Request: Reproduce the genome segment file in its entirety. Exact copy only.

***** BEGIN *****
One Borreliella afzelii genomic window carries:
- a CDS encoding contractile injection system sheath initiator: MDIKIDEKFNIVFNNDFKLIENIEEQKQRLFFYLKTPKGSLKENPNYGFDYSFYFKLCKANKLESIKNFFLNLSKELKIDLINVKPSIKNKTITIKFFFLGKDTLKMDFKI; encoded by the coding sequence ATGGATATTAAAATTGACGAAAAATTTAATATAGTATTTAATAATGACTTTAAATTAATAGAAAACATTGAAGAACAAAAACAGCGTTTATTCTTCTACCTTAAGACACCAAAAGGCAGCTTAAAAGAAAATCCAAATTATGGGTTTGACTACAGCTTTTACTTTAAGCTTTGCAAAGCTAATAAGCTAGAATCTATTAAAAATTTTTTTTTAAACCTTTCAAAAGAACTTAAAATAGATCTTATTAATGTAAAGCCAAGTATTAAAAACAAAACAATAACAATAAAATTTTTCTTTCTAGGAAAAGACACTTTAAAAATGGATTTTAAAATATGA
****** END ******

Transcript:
One Borreliella afzelii genomic window carries:
- a CDS encoding contractile injection system sheath initiator: MDIKIDEKFNIVFNNDFKLIENIEEQKQRLFFYLKTPKGSLKENPNYGFDYSFYFKLCKANKLESIKNFFLNLSKELKIDLINVKPSIKNKTITIKFFFLGKDTLKMDFKI; encoded by the coding sequence ATGGATATTAAAATTGACGAAAAATTTAATATAGTATTTAATAATGACTTTAAATTAATAGAAAACATTGAAGAACAAAAACAGCGTTTATTCTTCTACCTTAAGACACCAAAAGGCAGCTTAAAAGAAAATCCAAATTATGGGTTTGACTACAGCTTTTACTTTAAGCTTTGCAAAGCTAATAAGCTAGAATCTATTAAAAATTTTTTTTTAAACCTTTCAAAAGAACTTAAAATAGATCTTATTAATGTAAAGCCAAGTATTAAAAACAAAACAATAACAATAAAATTTTTCTTTCTAGGAAAAGACACTTTAAAAATGGATTTTAAAATATGA